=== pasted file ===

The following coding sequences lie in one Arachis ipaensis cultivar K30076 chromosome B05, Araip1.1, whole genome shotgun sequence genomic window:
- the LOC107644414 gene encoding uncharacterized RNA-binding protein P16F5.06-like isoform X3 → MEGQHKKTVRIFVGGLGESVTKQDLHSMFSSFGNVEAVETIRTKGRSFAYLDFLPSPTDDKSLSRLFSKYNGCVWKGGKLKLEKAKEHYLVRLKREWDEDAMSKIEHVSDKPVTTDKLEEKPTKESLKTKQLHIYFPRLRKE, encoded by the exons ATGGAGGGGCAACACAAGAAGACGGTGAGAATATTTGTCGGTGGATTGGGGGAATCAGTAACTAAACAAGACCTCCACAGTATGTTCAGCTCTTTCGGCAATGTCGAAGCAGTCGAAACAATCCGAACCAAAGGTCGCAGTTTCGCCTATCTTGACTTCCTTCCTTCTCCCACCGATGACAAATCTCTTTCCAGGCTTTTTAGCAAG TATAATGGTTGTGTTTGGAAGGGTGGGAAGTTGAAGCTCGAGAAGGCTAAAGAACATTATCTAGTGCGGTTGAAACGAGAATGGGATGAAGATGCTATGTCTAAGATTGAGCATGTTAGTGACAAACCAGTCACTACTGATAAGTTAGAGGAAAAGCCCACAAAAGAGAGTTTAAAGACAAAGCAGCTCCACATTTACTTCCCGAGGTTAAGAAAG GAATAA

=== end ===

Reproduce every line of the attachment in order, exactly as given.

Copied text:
The following coding sequences lie in one Arachis ipaensis cultivar K30076 chromosome B05, Araip1.1, whole genome shotgun sequence genomic window:
- the LOC107644414 gene encoding uncharacterized RNA-binding protein P16F5.06-like isoform X3 → MEGQHKKTVRIFVGGLGESVTKQDLHSMFSSFGNVEAVETIRTKGRSFAYLDFLPSPTDDKSLSRLFSKYNGCVWKGGKLKLEKAKEHYLVRLKREWDEDAMSKIEHVSDKPVTTDKLEEKPTKESLKTKQLHIYFPRLRKE, encoded by the exons ATGGAGGGGCAACACAAGAAGACGGTGAGAATATTTGTCGGTGGATTGGGGGAATCAGTAACTAAACAAGACCTCCACAGTATGTTCAGCTCTTTCGGCAATGTCGAAGCAGTCGAAACAATCCGAACCAAAGGTCGCAGTTTCGCCTATCTTGACTTCCTTCCTTCTCCCACCGATGACAAATCTCTTTCCAGGCTTTTTAGCAAG TATAATGGTTGTGTTTGGAAGGGTGGGAAGTTGAAGCTCGAGAAGGCTAAAGAACATTATCTAGTGCGGTTGAAACGAGAATGGGATGAAGATGCTATGTCTAAGATTGAGCATGTTAGTGACAAACCAGTCACTACTGATAAGTTAGAGGAAAAGCCCACAAAAGAGAGTTTAAAGACAAAGCAGCTCCACATTTACTTCCCGAGGTTAAGAAAG GAATAA